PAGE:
'Dyschronia in Nigel Kneale’s The Stone Tape'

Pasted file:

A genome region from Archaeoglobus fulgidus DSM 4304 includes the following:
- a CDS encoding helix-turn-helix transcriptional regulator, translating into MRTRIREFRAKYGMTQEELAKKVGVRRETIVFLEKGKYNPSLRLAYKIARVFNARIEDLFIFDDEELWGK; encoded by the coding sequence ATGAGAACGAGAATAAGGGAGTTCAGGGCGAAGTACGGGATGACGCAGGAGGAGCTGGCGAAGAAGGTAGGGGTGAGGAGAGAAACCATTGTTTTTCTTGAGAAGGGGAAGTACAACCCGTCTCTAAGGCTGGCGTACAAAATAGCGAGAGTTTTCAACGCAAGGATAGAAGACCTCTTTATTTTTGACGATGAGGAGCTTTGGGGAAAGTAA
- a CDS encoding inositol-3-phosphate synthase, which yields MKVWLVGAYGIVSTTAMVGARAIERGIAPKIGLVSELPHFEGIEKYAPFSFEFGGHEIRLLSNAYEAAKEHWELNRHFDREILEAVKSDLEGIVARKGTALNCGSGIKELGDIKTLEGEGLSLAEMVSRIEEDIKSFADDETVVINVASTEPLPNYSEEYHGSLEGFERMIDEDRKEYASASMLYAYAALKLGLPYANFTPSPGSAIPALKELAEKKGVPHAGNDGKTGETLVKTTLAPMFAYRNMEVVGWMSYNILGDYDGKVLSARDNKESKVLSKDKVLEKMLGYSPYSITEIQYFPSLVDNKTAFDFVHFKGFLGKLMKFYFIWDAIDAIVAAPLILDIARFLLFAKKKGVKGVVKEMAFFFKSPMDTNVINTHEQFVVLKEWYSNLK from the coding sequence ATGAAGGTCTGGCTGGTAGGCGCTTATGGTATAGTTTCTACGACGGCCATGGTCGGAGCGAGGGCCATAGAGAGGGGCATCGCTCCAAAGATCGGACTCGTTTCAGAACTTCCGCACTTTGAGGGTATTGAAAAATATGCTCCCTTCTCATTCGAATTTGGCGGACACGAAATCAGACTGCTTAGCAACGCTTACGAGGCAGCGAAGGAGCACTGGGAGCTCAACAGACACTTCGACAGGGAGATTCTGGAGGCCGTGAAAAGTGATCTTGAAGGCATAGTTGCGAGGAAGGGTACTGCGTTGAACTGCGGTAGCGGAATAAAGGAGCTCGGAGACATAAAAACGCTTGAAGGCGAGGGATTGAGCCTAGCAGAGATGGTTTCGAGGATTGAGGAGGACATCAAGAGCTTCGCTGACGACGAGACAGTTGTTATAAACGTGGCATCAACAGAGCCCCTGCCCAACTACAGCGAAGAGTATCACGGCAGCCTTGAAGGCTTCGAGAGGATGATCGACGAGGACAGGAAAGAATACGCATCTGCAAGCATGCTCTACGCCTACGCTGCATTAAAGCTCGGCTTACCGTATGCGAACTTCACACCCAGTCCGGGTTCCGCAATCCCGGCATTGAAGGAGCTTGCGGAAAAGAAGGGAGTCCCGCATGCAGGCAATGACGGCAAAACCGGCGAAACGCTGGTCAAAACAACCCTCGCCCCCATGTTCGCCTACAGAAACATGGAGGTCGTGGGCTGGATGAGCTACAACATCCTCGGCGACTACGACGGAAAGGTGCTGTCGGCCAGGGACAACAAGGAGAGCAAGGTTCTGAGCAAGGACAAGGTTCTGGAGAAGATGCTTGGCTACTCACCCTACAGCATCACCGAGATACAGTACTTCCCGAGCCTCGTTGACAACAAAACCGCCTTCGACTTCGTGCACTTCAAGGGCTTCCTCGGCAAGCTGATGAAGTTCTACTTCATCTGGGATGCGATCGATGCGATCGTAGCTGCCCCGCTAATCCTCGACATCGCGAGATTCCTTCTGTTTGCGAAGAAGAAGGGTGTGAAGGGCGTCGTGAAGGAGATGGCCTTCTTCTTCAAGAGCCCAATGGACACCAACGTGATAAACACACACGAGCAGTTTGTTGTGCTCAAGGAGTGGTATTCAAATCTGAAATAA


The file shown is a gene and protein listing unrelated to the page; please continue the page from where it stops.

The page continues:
The Stone Tape (BBC, 1972) concerns a group of scientists who have assembled in a country house, in order to devise new recording technologies. After their programmer Jill seems to have experienced a ghost, the team discovers that the walls of the house have acted as a recording medium, on which a tragic death has been stored. The team accidentally wipes this high fidelity recording. Beneath it a deteriorated recording of a more distant past is revealed, indecipherable and thus far more horrific. Kneale’s plot belongs to a hybrid sub-genre, which synthesises science fiction and the ghost story; ostensibly paranormal phenomena are rationalised by advanced science. As in most fictional exorcisms, the ghost is understood when its past is narrativised, but in this sub-genre, it is mainly technology which is used to unfurl the alternative history represented synecdochically by the ghost. Advanced science is thus associated with different modes of reading and articulating history. The Stone Tape is unique, though, in that its climax hinges, not on a narratable ghost, but on the playback of a decayed recording; during the period in which a recording haunts the house, the stored information deteriorates. The result is a corrupted alternative history, or dyschronia, which is irreducible to a discrete, coherent narrative. The recording is no longer an isolable ghost, but a series of abstract signals, redolent of the oscillograms shown in the programme’s title sequence. Advanced technology and ancient signals are linked by The Stone Tape. The discrete, concrete narrative of the Victorian ghost is juxtaposed with both atavistic and futuristic abstract signs. This paper explores the metaphysical oppositions in The Stone Tape between the concrete and the abstract, and between the narratable and the indecipherable, in the context of British television drama in the early 1970s.